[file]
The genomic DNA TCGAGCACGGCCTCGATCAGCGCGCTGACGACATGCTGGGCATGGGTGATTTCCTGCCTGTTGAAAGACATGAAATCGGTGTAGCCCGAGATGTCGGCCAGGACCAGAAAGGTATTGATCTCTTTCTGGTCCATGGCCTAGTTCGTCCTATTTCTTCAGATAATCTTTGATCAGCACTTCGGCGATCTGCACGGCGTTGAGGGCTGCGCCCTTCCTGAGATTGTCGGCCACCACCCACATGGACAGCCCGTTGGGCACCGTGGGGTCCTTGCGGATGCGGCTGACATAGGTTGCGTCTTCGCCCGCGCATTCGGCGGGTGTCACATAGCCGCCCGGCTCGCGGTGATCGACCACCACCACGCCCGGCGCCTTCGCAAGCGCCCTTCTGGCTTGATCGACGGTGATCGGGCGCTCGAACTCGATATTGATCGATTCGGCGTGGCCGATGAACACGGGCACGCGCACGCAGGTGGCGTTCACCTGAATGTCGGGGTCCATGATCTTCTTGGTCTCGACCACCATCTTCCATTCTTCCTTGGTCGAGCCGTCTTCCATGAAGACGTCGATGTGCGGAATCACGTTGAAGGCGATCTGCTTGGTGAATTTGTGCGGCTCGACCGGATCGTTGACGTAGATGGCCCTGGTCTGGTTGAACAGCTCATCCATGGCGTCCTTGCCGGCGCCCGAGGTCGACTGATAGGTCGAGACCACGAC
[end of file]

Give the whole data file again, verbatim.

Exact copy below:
The genomic DNA TCGAGCACGGCCTCGATCAGCGCGCTGACGACATGCTGGGCATGGGTGATTTCCTGCCTGTTGAAAGACATGAAATCGGTGTAGCCCGAGATGTCGGCCAGGACCAGAAAGGTATTGATCTCTTTCTGGTCCATGGCCTAGTTCGTCCTATTTCTTCAGATAATCTTTGATCAGCACTTCGGCGATCTGCACGGCGTTGAGGGCTGCGCCCTTCCTGAGATTGTCGGCCACCACCCACATGGACAGCCCGTTGGGCACCGTGGGGTCCTTGCGGATGCGGCTGACATAGGTTGCGTCTTCGCCCGCGCATTCGGCGGGTGTCACATAGCCGCCCGGCTCGCGGTGATCGACCACCACCACGCCCGGCGCCTTCGCAAGCGCCCTTCTGGCTTGATCGACGGTGATCGGGCGCTCGAACTCGATATTGATCGATTCGGCGTGGCCGATGAACACGGGCACGCGCACGCAGGTGGCGTTCACCTGAATGTCGGGGTCCATGATCTTCTTGGTCTCGACCACCATCTTCCATTCTTCCTTGGTCGAGCCGTCTTCCATGAAGACGTCGATGTGCGGAATCACGTTGAAGGCGATCTGCTTGGTGAATTTGTGCGGCTCGACCGGATCGTTGACGTAGATGGCCCTGGTCTGGTTGAACAGCTCATCCATGGCGTCCTTGCCGGCGCCCGAGGTCGACTGATAGGTCGAGACCACGAC